It is putting children in Santa’s toy factory, feeding them nothing but sweets, giving them nothing but a feeling of self-worth unbalanced by any facility for self-criticism, and once all these darling Violet Beauregardes are spewn out of the system into the world, it dooms them to crash and burn and find out at the age of 18 or 19 in a big collapse of their world what everyone else learns gradually over the years, and it asks them to adapt to that change in such a short frame of time that the expectation is ludicrous.

    For all the parents living in that area, the smart time to exit is now.

    (Meanwhile, I wonder, do those new non-schools actually include any teachers, or will they be fully automated and ready for a teacher-free future? Is perhaps the motivation behind these plans a simple desire to save on labour costs while simultaneously being able to point at the inevitable failure of the children and claim it’s all their own fault, because they got all the freedom and responsibility to learn whatever they wanted to learn, so if they didn’t learn anything, they have to be flawed human beings, born to be chavs/hoodies/ASBO-teens…)

    Mark

    May 18, 2007

    So do you believe that learning can only take place between a teacher and a student?

    That it can only take place between the the hours of 9am and 3:30pm?

    That it can only happen if no electronics are involved?

    Most children want to learn. There is a drive. Just because they all do not have the same idea about what they want to learn does not mean that they can’t.

    Surely a bigger injustice is forcing children through a system that operates on the ideals of ‘lowest common denominator’ and ‘one-size fits all’.

    Mark

    Smock

    May 18, 2007

    I think some people forget how quickly kids grow up these days – they face a lot issues than most of us had when we were kids – drugs, crime.

    We’re not talking about changing the education of todllers here – it’s the 11+ group that is being changed.

    This is precisely the group that is more and more dissaffected with their education! What better way to get teenagers interested in learning than providing them with subjects they actually want to learn!
    I think Exploding Tomato shows a complete lack of respect for the teenagers intellect. They are not brainless idiots! Perhaps the current school system is what makes them look that way! You only have to look at how they respond to new technologies to realise that learning has moved on, and the kids with it.

    Smock

    May 18, 2007

    I forgot to mention sex

    JohnD

    May 18, 2007

    Mark +1 🙂

    Exploding Tomato

    May 18, 2007

    Oh, I’m all for divided education and selection at 11, mind, to avoid the silly lowest common denominator one size fits all approach. Comprehensive education is pathetic and misguided. It’s just still better than no education – which is what these non-schools are about to churn out.

    Higher and lower tiers? Special needs? Bollocks, if teachers are forced to try and cover the same matter with all the children in a year, just with different levels of depth. Divide them into 2, 3 or 4 different schools at the age of 11, then teach the dumb ones stuff to do with their hands and sports, the mediocre ones skills needed for customer and/or civil service and middle management, the reasonably clever ones academic stuff, and the really bright ones even more academic stuff, a few foreign languages, and preparation for Oxbridge…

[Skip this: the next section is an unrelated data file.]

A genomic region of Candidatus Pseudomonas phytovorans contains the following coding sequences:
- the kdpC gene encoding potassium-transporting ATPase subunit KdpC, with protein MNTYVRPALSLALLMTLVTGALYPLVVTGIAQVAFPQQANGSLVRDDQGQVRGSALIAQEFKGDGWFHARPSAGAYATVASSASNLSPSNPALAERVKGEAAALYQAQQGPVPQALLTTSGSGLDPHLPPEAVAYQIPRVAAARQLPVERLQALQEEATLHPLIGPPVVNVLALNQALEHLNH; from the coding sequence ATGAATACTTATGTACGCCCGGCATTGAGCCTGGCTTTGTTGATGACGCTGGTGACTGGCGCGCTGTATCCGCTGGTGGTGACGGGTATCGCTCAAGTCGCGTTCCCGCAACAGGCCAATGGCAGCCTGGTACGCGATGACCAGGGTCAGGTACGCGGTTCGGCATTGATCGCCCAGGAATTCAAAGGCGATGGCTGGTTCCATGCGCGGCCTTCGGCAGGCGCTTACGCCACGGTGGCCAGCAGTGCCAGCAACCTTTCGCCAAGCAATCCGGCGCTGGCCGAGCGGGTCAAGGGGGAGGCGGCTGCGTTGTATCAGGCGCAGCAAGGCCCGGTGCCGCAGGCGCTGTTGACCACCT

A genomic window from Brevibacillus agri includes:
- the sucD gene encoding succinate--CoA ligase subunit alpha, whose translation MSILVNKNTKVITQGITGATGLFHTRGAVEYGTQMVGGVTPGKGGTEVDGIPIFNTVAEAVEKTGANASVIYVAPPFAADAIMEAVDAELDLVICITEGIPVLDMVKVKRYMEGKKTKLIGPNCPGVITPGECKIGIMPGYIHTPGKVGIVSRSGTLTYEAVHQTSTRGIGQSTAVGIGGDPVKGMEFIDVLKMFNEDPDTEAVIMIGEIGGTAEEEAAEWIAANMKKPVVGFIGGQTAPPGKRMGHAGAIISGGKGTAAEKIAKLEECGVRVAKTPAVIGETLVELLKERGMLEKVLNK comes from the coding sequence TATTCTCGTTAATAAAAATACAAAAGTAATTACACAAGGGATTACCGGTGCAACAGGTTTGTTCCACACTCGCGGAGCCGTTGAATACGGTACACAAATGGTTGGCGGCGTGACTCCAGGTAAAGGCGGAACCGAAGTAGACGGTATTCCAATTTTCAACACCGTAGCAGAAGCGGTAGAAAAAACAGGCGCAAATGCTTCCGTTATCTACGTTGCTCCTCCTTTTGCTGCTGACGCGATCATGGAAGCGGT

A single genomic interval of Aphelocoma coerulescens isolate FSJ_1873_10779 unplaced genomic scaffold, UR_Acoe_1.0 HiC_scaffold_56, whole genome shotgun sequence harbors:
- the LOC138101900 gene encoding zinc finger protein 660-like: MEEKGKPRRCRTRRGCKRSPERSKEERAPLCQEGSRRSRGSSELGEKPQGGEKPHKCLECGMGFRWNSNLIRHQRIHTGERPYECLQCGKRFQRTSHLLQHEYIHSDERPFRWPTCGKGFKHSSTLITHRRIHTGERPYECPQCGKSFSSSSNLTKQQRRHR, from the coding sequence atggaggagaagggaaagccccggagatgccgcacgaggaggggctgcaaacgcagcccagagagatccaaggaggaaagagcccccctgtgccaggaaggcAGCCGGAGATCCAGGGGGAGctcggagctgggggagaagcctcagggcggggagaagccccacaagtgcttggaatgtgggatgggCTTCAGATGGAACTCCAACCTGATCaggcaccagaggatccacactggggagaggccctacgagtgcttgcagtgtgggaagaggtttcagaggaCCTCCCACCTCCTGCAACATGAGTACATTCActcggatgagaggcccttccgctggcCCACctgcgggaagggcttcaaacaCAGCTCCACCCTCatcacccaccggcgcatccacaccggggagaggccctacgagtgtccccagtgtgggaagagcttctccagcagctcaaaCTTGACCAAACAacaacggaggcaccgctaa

As for the questions, the answers, in that order are:

    1) During childhood, yes. Without the teacher, what happens is gossip, games, make-up and make-out, but certainly not education.

    2) No. But why keep children in a fake environment that doesn’t reflect anything? If they get used to set hours then, they’ll cope with set hours at work. Not everyone will have flexitime when they grow up.

    3) Electronics can be a teaching aid. But in reality, too much focus is invested in silly gadgets that have little actual benefit (eg: electronic whiteboards), but give the appearance of moving education to the next century. Any educational policy plan which sets aside half its effort to waffle about electronics is trying to cloak the fact that it has very little experience or understanding of the reality of education. It’s education, as designed by politicians, electronic company marketeers, and consultants. In short, it’s spin and BS.

    With regards to teenage intellect – I’ll believe in it when I find evidence for its widespread presence and commonality.

    Thus far, that evidence has proven elusive.

    Mike

    May 18, 2007

    Unfortunately I was never taught much about gardening, but I can see that this tomato has well and truly ripened and exploded, and should now be composted.

    A quick scan of wikipedia reveals that the tomato is a plant of the nightshade family with “a weak and woody stem that often vines over the other plants”. Botanically tomatoes are fruits, nutritionally they are categorised as vegetables, intellectually who knows?.

    Prince Charles sometimes spends time in conversation with plants, it is somewhat ironic that here in cyberspace we are following his example and are discussing education with an open minded free thinking tomato.

    Having followed the previous comments I can’t but help wonder what would happen if our tomato had to repeat his or her schooling?
    Into which of the previously described groups would or should he or she have been planted?
    Among the dumb, the mediocre, reasonably clever or really bright.
    How could we decide?

    On the evidence before us I know where I’d place this particular plant.

    The Administrator

    May 18, 2007

    Another alternative is, of course, home education. More here:

    http://www.home-education.org.uk/

    The Administrator

    May 18, 2007

    Education Otherwise is a UK-based membership organisation which provides support and information for families whose children are being educated outside school, and for those who wish to uphold the freedom of families to take proper responsibility for the education of their children:

    http://www.education-otherwise.org/

    The Administrator

    May 18, 2007

    Dubbed the quiet revolution:

    http://www.heas.org.uk/

    The Administrator

    May 18, 2007

    Most parents send their child to school, but you do have the right to educate your child at home. As a parent, you must ensure your child receives a full-time education from the age of five:

    http://www.direct.gov.uk/en/EducationAndLearning/Schools/ChoosingASchool/DG_4016124